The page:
5 November 2007After being neglected for much of the past, South Africa is giving its small-scale fisheries industry a major boost by investing R100-million over the current financial year to establish aquaculture projects in all four of country’s coastal provinces.Addressing delegates at the National Summit on Subsistence and Small-Scale Fisheries in Port Elizabeth on Thursday, Environment and Tourism Minister Marthinus van Schalkwyk said the initiative was a new milestone in crafting policy and ensuring proper management of subsistence and small-scale fisheries.“We acknowledge that this sector of the fisheries has not received the attention it deserves, as we have in the past not had a dispensation for small-scale fishers,” Van Schalkwyk said. “I am proud of the partnership that has been developed between our department, communities and [non-governmental organisations].”He explained that the R100-million Marine Aquaculture project would consist of various developments in the four coastal provinces for 2008/09, including:An abalone farm in Gansbaai, Western Cape.A finfish farm for silver cob or yellow tail in Saldanha Bay, Western Cape.Abalone ranching in Port Nolloth, Northern Cape.A finfish farm in Qolorha, Eastern Cape.A finfish farm in Sokhulu, KwaZulu-Natal.The development of a state hatchery.The global demand for fish products, the minister said, had increased in recent years, while supply capture fisheries had been decreasing.“Following this trends, capture fisheries in our country are in decline, affecting some 28 000 direct jobs that are allocated in areas characterised by high unemployment,” he said.Van Schalkwyk also pointed out that South Africa imports more fish products than it exports, with studies showing that the country imported 200 000 tons of fish per year, valued at about R700-million, between 2000 and 2004.“In this context, aquaculture presents a good opportunity to diversify fish production to satisfy local demand, export opportunities, and the creation of new jobs.“Currently the marine aquaculture industry in South Africa contributes 0.005% to the country’s GDP (gross domestic product) and provides 1 200 direct jobs,” he said.“This is modest compared to countries like Chile, with a GDP contribution of 1.4% and 60 000 direct jobs, a GDP of 1% and 4 200 direct jobs in Norway, and a GDP of 0.06% and 670 000 jobs in Vietnam.”Source: BuaNews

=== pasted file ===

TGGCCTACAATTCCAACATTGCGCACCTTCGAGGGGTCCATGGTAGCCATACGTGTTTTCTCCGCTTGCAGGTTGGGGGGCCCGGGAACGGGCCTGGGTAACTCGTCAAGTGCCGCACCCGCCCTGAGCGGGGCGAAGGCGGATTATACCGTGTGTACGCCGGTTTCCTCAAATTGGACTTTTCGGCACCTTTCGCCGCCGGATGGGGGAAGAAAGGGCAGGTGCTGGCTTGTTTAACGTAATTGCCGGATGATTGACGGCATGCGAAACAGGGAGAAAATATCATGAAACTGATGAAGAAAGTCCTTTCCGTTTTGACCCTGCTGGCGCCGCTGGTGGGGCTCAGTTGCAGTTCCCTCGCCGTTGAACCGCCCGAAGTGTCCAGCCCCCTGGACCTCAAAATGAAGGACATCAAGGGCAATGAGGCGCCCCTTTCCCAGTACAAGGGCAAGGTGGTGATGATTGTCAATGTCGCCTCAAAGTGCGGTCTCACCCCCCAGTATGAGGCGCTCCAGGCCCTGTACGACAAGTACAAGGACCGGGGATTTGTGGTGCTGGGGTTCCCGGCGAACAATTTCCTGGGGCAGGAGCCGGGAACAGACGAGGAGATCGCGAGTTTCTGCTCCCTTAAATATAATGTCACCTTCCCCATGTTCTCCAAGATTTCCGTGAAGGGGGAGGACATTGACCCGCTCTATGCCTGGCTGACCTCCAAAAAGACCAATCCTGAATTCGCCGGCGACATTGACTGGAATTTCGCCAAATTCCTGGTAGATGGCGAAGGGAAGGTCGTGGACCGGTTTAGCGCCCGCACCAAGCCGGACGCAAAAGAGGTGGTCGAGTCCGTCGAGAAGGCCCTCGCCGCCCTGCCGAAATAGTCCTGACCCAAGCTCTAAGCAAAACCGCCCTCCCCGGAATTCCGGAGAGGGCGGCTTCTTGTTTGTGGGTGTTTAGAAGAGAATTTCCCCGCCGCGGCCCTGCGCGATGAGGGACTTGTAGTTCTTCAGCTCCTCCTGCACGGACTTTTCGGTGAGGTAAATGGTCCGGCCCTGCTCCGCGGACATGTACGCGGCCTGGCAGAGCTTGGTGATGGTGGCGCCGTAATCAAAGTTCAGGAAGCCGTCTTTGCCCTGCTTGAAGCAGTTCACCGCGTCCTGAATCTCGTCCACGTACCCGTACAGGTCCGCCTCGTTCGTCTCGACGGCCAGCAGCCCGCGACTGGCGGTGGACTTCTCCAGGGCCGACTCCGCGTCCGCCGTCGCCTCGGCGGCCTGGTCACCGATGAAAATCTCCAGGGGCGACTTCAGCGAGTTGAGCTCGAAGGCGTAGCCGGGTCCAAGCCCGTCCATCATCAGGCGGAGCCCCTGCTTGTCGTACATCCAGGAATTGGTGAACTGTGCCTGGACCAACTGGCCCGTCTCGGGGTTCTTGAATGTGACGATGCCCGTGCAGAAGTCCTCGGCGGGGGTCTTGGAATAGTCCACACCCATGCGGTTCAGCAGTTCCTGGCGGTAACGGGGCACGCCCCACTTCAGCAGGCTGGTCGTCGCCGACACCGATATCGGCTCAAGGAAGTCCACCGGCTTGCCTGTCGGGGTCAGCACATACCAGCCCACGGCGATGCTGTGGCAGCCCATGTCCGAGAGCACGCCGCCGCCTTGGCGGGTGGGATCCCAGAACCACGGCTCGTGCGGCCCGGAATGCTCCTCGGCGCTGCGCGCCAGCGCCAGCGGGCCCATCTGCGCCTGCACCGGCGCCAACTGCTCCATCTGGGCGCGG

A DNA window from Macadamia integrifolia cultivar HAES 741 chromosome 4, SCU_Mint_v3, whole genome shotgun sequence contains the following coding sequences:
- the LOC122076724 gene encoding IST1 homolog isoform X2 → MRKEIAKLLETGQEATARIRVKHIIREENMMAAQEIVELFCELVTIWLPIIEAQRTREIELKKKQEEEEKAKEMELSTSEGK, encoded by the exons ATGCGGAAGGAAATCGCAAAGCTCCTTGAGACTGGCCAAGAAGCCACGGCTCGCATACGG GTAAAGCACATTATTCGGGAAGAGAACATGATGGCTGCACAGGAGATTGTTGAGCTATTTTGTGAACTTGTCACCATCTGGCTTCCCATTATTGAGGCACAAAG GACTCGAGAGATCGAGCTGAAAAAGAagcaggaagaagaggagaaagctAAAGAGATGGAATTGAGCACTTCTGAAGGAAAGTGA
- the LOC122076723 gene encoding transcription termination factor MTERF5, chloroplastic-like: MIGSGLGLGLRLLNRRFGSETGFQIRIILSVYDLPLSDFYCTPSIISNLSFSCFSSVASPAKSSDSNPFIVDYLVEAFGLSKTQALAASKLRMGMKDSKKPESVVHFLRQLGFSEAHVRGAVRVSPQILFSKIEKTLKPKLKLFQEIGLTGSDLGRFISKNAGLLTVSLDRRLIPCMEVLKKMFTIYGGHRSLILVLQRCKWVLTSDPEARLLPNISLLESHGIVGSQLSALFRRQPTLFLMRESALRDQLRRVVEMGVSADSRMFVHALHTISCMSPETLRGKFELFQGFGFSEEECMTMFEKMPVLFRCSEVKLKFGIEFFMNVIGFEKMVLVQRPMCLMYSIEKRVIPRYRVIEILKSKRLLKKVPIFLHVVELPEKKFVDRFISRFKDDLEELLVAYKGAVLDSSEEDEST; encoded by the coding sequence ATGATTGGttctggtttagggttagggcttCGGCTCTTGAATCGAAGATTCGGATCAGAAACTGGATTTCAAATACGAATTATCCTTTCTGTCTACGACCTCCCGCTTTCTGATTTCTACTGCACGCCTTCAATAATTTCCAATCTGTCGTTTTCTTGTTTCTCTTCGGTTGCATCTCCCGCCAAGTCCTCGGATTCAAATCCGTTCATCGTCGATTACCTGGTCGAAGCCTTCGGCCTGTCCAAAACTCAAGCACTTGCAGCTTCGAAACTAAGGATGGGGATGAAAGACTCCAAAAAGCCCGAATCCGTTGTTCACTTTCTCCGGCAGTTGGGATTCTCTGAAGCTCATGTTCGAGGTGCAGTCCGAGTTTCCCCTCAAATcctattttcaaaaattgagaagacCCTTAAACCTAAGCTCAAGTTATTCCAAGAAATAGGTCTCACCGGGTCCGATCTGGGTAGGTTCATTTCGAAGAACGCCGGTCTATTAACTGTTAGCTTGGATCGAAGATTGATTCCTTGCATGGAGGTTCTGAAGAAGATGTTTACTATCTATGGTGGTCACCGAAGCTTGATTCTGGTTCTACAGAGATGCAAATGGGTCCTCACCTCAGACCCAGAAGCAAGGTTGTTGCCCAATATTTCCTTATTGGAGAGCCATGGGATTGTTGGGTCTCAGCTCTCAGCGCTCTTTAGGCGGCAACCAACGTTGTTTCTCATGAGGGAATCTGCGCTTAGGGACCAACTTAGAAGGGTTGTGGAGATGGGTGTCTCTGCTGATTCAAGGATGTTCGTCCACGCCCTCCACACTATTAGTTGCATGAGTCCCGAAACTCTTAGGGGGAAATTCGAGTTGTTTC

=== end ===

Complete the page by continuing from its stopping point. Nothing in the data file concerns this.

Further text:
President Jacob Zuma accompanied by North West Premier Thandi Modise, Economic Development Minister Ebrahim Patel and Trade and Industry Minister Rob Davis opens the Exhibition Centre at the 4th Trade and Investment Conference and Exhibition 2012 held in Sun City. (Image: GCIS) President Jacob Zuma speaks at the opening of the 4th Trade and Investment Conference and Exhibition 2012 held at Sun City. (Image: GCIS) MEDIA CONTACTS • Zanele Mngadi The Presidency +27 82 330 1148 RELATED ARTICLES • Zuma talks partnerships, jobs and other things • Trade fair to boost SADC-China ties • SA becoming a renewable energy hub • Boost for food processing sector SAinfo reporterMajor shifts in governance, trade, infrastructure and demographics will turn Africa’s emergence over the past decade into a sustained economic lift-off, South African President Jacob Zuma said at the International Trade and Investment Conference in North West province on Wednesday.Addressing a high-profile gathering of local and international government and business representatives gathered at the Sun City resort for the two-day event, under the theme “The African Dialogue“, Zuma noted that six of the world’s 10 fastest-growing economies were now African, and that the continent had grown faster than East Asia in eight of the past 10 years.‘Some executives are still missing the signals’“But despite all the good news, companies have been slow to enter Africa,” Zuma said. “Some executives are still missing the signals. Others question whether Africa’s surge is just the result of a one-off lift by the global commodities boom, or whether it is really a sustained economic take-off.”Zuma said there would be no stopping the rise of Africa – particularly if Africans themselves accepted the fact that their continent was changing. “They must release themselves from the shackles of self-doubt and celebrate these new developments.”Zuma cited a 2010 report by the Mckinsey Global Institute, which found that natural resources explained only a part of the African success story, accounting for about a quarter of the continent’s GDP growth from 2000 through 2008, while other industries, particularly manufacturing and services, contributed the rest.Other, more recent developments in infrastructure and trade meant there would be no going back for Africa.Regional integration, intra-African trade“Firstly, the African Union (AU) has taken a conscious decision about integration and to promote intra-African trade,” Zuma said. Costly barriers were holding intra-African trade down at around 10% – less than half the level of other emerging market regions.“Creating larger regional markets will increase specialisation and competition and boost manufacturing,” Zuma said, noting that a continental free trade area is being established, while at a regional level, a free trade area, bringing together Comesa, the SADC and the East African Community would soon create a market of 26 countries, with a population of about 600-million people and a combined GDP of R7.9-trillion (US$1-trillion).At the same time, infrastructure developments currently under way would remove one of the main factors inhibiting continental trade, integration and economic development.“It has been calculated that if the continent continues to narrow its infrastructure gap, economic growth will receive a further large boost – perhaps by as much as 2 percentage points a year,” Zuma said.Continental infrastructure driveIn view of this, the AU had set up a continental committee of eight heads of state to champion infrastructure projects at the highest level.South Africa was also chair and champion of the North-South Road and Rail Corridor project, which will upgrade road, rail, power and port facilities, as well as simplify cross-border regulatory procedures, across eight countries in eastern and southern Africa.“The projects have already passed the feasibility studies phase and should be at the implementation phase by 2016,” Zuma said.Africa was now able to spend about R575-billion ($72-billion) a year on infrastructure, Zuma said, but there remained a R3.8-trillion ($480-billion) shortfall over the next decade to provide for water, power and transportation needs, “and there is much scope for private participation and investment in this area”.There were further factors supporting a sustainable long-term lift-off in Africa, Zuma said, including the continent’s demographic composition.World’s largest workforce by 2050“In 2010, 42% of Sub-Saharan Africa’s population was younger than 14 years old. By 2050, the continent will be home to one in five of the planet’s young people and will have the world’s largest workforce of 1.2-billion.“While other regions rapidly age, Africa will enjoy a demographic competitive advantage of young, energetic and increasingly educated workers to power the continent’s services and manufacturing sectors.”The growth of information and communications technology (ICT) in Africa had also been phenomenal, and showed no signs of slowing, Zuma said.“The number of mobile phone users has multiplied 33 times to 316-million users since the year 2000. The internet is spreading around Africa at an even faster pace.”Africa was open for business, Zuma said. “What is left is for the business sector to grab the opportunity and reap the rewards of this growth, in a manner that promotes inclusive growth, and which creates decent work for the African people.”